I. Assessment of William Styron
A. Introduction to Major Depressive Disorder
Unipolar depression is one of the most common forms of psychopathology. According to the Epidemiologic Catchment Area (ECA) study, the lifetime risk for major depressive disorder is approximately five percent. Common symptoms of major depressive disorder include, but are not limited to, feelings of disappointment and despair, fatigue, loss of energy, changes in appetite and/or sleep disturbances, feelings of worthlessness, concentration problems, thoughts of suicide, slowed thinking, and chronic tension or anxiety. Depressed patients often subjectively describe the disorder as a feeling of drowning or suffocation.
B. Application of Diagnostic (DSM-IV) Criteria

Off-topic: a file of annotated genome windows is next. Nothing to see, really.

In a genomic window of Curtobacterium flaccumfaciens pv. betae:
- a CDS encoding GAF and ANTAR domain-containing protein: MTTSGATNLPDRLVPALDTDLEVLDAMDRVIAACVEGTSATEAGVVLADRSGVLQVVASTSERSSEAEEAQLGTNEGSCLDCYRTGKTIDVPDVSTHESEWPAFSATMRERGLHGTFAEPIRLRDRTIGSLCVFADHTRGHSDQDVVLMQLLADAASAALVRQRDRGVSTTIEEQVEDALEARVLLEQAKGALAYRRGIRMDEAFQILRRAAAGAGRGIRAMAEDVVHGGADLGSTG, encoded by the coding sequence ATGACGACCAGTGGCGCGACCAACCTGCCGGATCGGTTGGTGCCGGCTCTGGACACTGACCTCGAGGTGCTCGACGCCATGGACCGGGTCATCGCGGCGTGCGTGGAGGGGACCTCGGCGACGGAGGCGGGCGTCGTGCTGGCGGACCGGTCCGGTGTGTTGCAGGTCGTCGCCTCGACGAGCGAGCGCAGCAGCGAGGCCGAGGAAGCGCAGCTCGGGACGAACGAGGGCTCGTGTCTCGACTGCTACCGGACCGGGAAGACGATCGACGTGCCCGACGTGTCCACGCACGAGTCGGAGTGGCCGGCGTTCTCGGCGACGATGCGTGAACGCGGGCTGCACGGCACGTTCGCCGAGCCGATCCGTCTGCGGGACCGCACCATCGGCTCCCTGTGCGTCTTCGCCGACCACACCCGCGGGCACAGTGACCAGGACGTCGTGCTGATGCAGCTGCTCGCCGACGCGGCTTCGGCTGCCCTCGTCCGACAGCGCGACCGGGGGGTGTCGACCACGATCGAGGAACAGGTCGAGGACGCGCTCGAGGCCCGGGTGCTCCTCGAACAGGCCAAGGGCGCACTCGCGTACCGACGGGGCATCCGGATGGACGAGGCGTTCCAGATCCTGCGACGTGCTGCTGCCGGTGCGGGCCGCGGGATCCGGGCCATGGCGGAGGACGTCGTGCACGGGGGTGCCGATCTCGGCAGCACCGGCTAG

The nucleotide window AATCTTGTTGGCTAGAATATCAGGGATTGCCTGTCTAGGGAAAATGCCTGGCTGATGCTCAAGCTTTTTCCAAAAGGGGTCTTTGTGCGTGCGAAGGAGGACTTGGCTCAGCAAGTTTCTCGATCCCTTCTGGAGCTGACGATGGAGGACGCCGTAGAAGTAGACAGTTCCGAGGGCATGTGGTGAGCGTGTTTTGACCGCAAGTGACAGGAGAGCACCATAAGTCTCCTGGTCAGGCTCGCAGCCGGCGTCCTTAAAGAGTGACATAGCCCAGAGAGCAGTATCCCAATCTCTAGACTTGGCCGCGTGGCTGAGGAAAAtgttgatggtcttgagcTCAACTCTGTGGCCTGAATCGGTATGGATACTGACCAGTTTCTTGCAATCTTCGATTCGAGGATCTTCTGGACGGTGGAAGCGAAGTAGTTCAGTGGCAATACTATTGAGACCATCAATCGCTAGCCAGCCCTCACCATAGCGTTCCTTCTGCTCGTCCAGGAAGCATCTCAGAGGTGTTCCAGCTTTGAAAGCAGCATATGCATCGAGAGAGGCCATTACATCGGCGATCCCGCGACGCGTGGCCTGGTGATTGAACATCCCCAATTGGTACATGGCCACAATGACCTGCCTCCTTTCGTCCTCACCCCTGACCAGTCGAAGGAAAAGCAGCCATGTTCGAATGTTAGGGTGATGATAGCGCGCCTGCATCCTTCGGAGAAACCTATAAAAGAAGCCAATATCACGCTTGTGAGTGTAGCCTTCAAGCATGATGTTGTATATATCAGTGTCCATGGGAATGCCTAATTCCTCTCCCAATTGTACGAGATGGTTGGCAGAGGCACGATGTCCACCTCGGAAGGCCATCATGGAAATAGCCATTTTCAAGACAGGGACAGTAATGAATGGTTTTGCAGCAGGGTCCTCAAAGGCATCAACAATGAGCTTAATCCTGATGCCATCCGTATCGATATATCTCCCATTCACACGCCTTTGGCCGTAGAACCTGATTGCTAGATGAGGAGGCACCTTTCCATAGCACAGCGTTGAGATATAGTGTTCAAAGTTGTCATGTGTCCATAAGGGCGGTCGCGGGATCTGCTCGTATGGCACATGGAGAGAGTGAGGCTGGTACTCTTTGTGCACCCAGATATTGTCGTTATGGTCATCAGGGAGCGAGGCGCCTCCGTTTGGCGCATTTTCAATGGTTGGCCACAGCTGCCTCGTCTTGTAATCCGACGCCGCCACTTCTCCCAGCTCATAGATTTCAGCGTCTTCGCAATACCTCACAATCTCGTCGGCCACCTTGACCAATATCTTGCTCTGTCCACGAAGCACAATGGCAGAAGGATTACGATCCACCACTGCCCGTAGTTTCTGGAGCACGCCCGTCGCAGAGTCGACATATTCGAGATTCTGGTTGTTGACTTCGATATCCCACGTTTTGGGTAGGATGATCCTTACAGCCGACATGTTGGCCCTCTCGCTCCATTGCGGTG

The Diagnostic and Statistical Manual of Mental Disorders-IV (DSM-IV) lists nine symptoms of major depressive disorder, at least five of which must have been present during the same two week period and represent a change from previous functioning in order for a diagnosis to be made.
Also, at least one of the symptoms must either be depressed mood or loss of interest or pleasure. William Styron, author of Darkness Visible: a Memoir of Madness clearly depicts all nine symptoms in his autobiographical account of depression.
The first of the nine symptoms listed in DSM-IV is depressed mood most of the day, nearly every day, as indicated by subjective report (for example, feels sad or empty) or observation made by others (for example, appears tearful). Styron repeatedly shows symptoms of and describes depressed mood. He explains depression as "the gloom," (pg. 7), anxiety, dread, drowning, suffocation, "the devastation taking place in my mind" (pg. 49), intense misery, numbness, despair, "the gray drizzle of horror" (pg. 50), desolation, torture, and suffering. Others had noticed outward symptoms of Styron's depressed mood. A photographer that had shot Styron for a magazine article called him back for a second shoot because...